Surely, the widespread embrace of Obama — 83 percent of Americans approve of his handling of the transition, according to a Gallup poll — is in part reaction to George W. Bush’s stunning unpopularity. But back when, the tongue-tied, regular-guy persona now widely perceived as a national embarrassment played quite differently. After a few too many rude Al Gore eye rolls during their first presidential debate, Bush’s hyper-folksiness had a certain charm. Many Americans didn’t appreciate watching the guy they’d like to have a beer with getting pooh-poohed by the smartest boy in the class. Eight years later, the drinking-buddy presidency having not worked out so well, Obama’s perceived sophistication and professorial demeanor bring communal relief. “There’s definitely a great sense of comfort in knowing that the President-elect is able to speak in a way that lifts your spirits,” says Goodwin, a condition she maintains goes beyond the gulf between Obama’s and Bush’s oratorical skills. “One of the big resources of the presidency, the ability to communicate, will be used well by this President, especially in contrast to the previous time, [and] not just the malapropisms of Bush. There was a real failure during the administration to take the American people into confidence in terms of explaining why we were going into Iraq in a way that made people understand; why we didn’t stay in Afghanistan; what happened in this economic crisis. Franklin Roosevelt always said that the American people will take anything on the chin as long as you explain it to them.”
FDR is one part of a most impressive presidential triumvirate with whom countless Obama comparisons have been drawn, some by Goodwin, who also wrote “No Ordinary Time: Franklin and Eleanor Roosevelt.” In his case, the economic times, as well as the two men’s superior communication skills, advance the parallels. Then there are the comparisons to JFK (who doesn’t cotton to youth, vitality, a young, gorgeous family?) and the biggest kahuna of all, Lincoln himself.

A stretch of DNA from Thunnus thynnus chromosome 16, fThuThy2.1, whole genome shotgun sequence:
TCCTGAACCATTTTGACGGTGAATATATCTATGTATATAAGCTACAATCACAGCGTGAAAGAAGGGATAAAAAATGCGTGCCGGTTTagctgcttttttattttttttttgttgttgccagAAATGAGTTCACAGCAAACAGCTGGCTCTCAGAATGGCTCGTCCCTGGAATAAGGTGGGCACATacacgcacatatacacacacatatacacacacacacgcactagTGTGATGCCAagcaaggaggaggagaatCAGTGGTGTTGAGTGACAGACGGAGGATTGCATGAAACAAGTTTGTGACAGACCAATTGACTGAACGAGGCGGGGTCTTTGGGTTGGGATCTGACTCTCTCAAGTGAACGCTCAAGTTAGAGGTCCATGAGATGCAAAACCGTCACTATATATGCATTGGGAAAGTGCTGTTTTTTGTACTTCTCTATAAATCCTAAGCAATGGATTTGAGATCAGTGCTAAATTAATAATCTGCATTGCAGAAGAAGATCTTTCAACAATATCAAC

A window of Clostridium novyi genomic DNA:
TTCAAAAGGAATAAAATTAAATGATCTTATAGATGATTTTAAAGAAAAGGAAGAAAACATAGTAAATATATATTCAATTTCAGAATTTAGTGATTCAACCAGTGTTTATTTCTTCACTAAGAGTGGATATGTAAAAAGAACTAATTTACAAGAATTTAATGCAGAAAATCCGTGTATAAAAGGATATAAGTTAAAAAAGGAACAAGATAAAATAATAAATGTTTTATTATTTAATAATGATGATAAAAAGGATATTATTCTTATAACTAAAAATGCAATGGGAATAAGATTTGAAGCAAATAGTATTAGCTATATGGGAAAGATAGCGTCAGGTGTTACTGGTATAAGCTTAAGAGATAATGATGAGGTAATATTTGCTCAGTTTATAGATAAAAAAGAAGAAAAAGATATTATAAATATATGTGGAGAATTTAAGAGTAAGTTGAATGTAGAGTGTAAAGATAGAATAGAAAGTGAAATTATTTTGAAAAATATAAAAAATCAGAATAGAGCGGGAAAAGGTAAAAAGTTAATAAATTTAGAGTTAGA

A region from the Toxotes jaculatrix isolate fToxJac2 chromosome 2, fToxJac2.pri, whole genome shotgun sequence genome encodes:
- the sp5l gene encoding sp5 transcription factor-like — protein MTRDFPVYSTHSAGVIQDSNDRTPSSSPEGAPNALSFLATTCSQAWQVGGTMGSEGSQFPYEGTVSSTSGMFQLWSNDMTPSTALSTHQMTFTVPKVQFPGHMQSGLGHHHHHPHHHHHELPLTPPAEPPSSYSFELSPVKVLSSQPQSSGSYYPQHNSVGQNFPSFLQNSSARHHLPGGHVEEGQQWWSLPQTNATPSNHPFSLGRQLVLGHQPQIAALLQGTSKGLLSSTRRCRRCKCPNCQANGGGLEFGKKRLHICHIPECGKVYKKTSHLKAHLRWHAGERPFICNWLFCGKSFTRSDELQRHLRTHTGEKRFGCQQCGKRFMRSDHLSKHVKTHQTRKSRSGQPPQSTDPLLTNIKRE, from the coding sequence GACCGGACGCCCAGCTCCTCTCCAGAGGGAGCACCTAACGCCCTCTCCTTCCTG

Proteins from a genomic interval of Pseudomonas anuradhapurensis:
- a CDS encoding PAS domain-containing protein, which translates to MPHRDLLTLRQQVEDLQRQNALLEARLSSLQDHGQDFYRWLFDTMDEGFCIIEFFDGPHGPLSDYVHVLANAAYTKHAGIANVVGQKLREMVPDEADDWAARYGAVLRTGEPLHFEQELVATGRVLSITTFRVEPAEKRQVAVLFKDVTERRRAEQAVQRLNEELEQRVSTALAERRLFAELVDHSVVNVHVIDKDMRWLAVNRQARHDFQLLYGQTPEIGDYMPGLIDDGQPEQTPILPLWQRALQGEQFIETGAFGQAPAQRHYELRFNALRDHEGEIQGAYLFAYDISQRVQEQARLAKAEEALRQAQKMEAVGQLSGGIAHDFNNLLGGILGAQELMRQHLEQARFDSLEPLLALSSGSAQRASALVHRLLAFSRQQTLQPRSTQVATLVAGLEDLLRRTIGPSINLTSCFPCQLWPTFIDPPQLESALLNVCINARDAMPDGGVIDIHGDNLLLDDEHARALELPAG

Wendy Schiller, a professor of political science and public policy at Brown, likens the Obama aura to that of Kennedy. She cites three presidential types: the Ronald Reagan model, garnering trust and admiration in a grandfatherly way, but difficult to relate to personally; the Bush 43/Bill Clinton type, “with weaknesses that make them very human,” and the third, into which Obama and Kennedy fall. “There’s not this, ‘You eat McDonald’s, so I identify with you,’” she explains. “Rather, it’s ‘You’re the epitome of everything that I want to be. You’re smart. You’re charismatic. You’re capable of leadership, and I want to follow you anywhere you go.’ It’s what we call the charismatic presidency.…It’s star power, essentially, and it has major implications for how successful a president is in leading the country.”
Though it cannot be acquired, like any innate gift, mathematical genius, a songbird’s voice, a terrific way with tap shoes, star power can be cultivated and channeled deftly. Indications, whether Saturday’s all-aboard Amtrak Lincoln-esque arrival in D.C. or Michelle Obama’s latter-day penchant for Sixties-ish shifts, indicate that both the President-elect and his wife are plenty skilled at doing so. And if they’re sometimes less than discreet about it — yes, we can round up every entertainment luminary imaginable for an HBO-only concert — their enchanted electorate is too agog to notice.
Yet star power is a means to more than getting elected. It has aided Obama in reaching across the aisle while invoking Ronald Reagan with a straight face; it may even make it possible for him to delay his rollback of the Bush tax cuts, a major campaign promise.